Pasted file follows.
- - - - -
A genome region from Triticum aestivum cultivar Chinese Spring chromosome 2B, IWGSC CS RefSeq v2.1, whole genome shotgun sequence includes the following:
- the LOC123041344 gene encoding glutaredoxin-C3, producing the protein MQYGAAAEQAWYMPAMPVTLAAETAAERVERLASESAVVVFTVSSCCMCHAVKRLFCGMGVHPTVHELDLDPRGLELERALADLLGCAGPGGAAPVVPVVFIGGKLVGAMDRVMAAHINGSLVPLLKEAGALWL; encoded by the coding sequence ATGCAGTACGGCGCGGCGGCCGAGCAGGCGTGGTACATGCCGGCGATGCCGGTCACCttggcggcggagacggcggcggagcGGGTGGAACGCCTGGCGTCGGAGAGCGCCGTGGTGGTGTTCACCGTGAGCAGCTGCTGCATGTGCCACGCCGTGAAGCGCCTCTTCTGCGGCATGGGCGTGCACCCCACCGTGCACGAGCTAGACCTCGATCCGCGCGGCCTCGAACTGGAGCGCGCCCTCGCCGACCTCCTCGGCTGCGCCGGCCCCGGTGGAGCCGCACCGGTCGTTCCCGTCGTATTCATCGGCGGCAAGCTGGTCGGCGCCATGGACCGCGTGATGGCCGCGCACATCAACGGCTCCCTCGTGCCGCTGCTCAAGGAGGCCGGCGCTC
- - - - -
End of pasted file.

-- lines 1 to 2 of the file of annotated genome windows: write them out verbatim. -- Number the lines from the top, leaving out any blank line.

A genome region from Triticum aestivum cultivar Chinese Spring chromosome 2B, IWGSC CS RefSeq v2.1, whole genome shotgun sequence includes the following:
- the LOC123041344 gene encoding glutaredoxin-C3, producing the protein MQYGAAAEQAWYMPAMPVTLAAETAAERVERLASESAVVVFTVSSCCMCHAVKRLFCGMGVHPTVHELDLDPRGLELERALADLLGCAGPGGAAPVVPVVFIGGKLVGAMDRVMAAHINGSLVPLLKEAGALWL; encoded by the coding sequence ATGCAGTACGGCGCGGCGGCCGAGCAGGCGTGGTACATGCCGGCGATGCCGGTCACCttggcggcggagacggcggcggagcGGGTGGAACGCCTGGCGTCGGAGAGCGCCGTGGTGGTGTTCACCGTGAGCAGCTGCTGCATGTGCCACGCCGTGAAGCGCCTCTTCTGCGGCATGGGCGTGCACCCCACCGTGCACGAGCTAGACCTCGATCCGCGCGGCCTCGAACTGGAGCGCGCCCTCGCCGACCTCCTCGGCTGCGCCGGCCCCGGTGGAGCCGCACCGGTCGTTCCCGTCGTATTCATCGGCGGCAAGCTGGTCGGCGCCATGGACCGCGTGATGGCCGCGCACATCAACGGCTCCCTCGTGCCGCTGCTCAAGGAGGCCGGCGCTC